The Slatest

Trump’s Acting Attorney General of the Country Suggested He “Believes” in States’ Right to Nullify Federal Laws

Matthew Whitaker.
Then–chief of staff to the U.S. attorney general Matthew Whitaker attends a roundtable discussion at the Justice Department in Washington on Aug. 29. Reuters/Allison Shelley/File Photo

The current acting attorney general of the United States, the highest law enforcement officer in the entire country, believes that states have the constitutional right to disobey federal laws when they deem appropriate. That’s coming from President Trump’s pick to oversee the Justice Department, very much a federal body and ultimate enforcer of federal laws, during his failed 2014 Senate run in Iowa. CNN unearthed Whitaker’s comments on state “nullification,” as serious questions are being raised about the legality of Whitaker’s temporary appointment that has always had the appearance of Trump trying to install an ally to end Robert Mueller’s investigation in his campaign’s links to Russia. Whitaker has personal ties to the Trump administration—in particular the parts of Trump world that are part of the Mueller investigation—and has been publicly critical of the Mueller investigation before taking over at the DOJ.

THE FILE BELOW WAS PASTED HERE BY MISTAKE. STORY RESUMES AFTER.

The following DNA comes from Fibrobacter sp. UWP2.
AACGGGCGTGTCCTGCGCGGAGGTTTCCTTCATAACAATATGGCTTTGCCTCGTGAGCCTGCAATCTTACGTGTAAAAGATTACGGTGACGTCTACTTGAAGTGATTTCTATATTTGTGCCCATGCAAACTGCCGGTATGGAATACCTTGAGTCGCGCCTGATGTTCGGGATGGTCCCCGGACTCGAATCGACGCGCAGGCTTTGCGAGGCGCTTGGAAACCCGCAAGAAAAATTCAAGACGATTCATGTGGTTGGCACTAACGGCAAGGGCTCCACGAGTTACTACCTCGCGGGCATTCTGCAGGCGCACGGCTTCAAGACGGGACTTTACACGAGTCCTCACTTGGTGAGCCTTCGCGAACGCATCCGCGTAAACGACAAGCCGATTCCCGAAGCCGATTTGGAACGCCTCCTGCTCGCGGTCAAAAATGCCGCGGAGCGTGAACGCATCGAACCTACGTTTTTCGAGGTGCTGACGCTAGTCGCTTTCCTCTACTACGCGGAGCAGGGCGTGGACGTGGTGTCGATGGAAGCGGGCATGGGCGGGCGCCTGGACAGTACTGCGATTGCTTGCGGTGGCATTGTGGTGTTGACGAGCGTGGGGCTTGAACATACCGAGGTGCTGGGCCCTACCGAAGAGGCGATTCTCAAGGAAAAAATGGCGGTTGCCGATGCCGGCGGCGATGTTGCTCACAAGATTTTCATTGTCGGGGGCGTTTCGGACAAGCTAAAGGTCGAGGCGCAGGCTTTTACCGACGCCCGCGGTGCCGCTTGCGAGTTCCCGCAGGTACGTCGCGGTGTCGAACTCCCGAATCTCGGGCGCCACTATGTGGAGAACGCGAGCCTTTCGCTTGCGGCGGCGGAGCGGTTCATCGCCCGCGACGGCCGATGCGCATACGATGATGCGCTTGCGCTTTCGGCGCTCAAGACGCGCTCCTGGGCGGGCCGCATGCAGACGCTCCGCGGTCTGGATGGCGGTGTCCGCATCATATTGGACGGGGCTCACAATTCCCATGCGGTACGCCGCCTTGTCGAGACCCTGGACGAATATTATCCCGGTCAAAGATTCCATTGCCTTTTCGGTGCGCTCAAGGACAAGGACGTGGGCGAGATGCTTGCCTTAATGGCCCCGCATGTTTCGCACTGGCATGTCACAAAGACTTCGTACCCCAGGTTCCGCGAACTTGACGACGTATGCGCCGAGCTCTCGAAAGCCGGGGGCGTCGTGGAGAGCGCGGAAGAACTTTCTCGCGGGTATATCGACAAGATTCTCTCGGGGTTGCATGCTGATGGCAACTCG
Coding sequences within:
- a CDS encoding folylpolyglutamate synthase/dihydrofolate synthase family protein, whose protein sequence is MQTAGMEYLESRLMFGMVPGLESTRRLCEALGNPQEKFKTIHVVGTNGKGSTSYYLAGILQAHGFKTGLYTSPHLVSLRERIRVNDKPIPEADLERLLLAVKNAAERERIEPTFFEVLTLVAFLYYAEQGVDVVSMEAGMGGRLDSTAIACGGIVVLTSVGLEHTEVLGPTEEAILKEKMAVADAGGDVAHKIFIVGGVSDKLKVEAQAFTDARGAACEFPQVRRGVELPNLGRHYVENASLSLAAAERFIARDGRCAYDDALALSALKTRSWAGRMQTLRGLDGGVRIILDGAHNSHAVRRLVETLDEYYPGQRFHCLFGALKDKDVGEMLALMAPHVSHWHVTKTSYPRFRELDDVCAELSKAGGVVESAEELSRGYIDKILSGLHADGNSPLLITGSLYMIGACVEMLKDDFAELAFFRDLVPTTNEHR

The question appears to be in relation to Obamacare, which Republicans were (still!) furiously running against in 2014.

“As a principle, it has been turned down by the courts, and our federal government has not recognized it,” Whitaker said during a September 2013 campaign speech at a candidate event hosted by the Iowa Faith & Freedom Coalition. “Now, we need to remember that the states set up the federal government and not vice versa. And so the question is: Do we have the political courage in the state of Iowa, or some other state, to nullify Obamacare and pay the consequences for that?”

“The federal government’s done a very good job about tying goodies to our compliance with federal programs, whether it’s the Department of Education, whether it’s Obamacare with its generous Medicare and Medicaid dollars and the like,” he continued. “But do I believe in nullification? I think our founding fathers believed in nullification. There’s no doubt about that. And so that principle survives. I don’t think we as a people that like our federal goodies have the political courage to nullify Obamacare.”